Coupled-cavity lasers have attracted wide attention in the past, in particular for telecommunication applications where their wavelength tunability and ability for side mode suppression are desirable. The inherent sensitivity of these devices to changes in the optical coupling has also led to their proposed use in optical sensing systems. Small changes to the refractive index of the coupler section can lead to shifts in the resonance frequency of the laser.
Here we present an alternative approach to coupled-cavity sensing that exploits changes to the imaginary part of the refractive index of the coupler. An optical loss, introduced to the cavity by the passage of micro-particles, influences the optical loss of the lasing mode and changes the threshold gain requirement of the laser. The sub-linear nature of the gain-current density characteristics of the quantum confined gain medium amplifies this effect, producing an even larger perturbation in output power. We demonstrate this sensing mechanism using a monolithic coupled-cavity particle detector with on-chip capillary fill microfluidics and an in-line photo-detector section for photo-voltage transduction. Both laser and detector are pulsed allowing for a time-resolved measurement to be taken.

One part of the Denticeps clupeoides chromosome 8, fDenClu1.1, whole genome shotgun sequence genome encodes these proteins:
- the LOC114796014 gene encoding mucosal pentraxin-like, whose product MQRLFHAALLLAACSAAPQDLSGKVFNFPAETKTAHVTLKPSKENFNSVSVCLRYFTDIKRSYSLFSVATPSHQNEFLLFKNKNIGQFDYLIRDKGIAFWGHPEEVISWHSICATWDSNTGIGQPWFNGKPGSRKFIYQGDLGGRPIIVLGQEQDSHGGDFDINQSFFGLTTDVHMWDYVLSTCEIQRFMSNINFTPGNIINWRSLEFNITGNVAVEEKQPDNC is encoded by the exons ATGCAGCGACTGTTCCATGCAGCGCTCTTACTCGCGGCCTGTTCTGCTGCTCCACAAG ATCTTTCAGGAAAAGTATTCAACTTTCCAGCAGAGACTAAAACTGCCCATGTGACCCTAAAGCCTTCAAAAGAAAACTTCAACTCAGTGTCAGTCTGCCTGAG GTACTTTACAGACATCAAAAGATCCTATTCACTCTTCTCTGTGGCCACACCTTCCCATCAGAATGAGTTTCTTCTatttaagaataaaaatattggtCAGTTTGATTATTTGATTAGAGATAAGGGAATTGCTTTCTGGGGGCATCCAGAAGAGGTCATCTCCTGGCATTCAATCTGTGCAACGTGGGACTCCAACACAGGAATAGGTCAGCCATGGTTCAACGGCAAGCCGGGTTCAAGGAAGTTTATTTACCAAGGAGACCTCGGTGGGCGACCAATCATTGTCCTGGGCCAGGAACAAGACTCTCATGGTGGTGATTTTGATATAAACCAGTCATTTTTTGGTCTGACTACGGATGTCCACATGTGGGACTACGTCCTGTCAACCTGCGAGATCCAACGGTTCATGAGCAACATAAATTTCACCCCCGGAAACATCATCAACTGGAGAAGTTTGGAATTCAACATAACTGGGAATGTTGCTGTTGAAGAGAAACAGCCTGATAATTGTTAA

Sara-Jayne Gillgrass, Robert Thomas, and Peter M. Smowton, "Novel coupled-cavity sensing mechanism for on-chip detection of microparticles (Conference Presentation)," Proc. SPIE 10123, Novel In-Plane Semiconductor Lasers XVI, 101230S (Presented at SPIE OPTO: February 01, 2017; Published: 20 April 2017); https://doi.org/10.1117/12.2253613.5398643849001.
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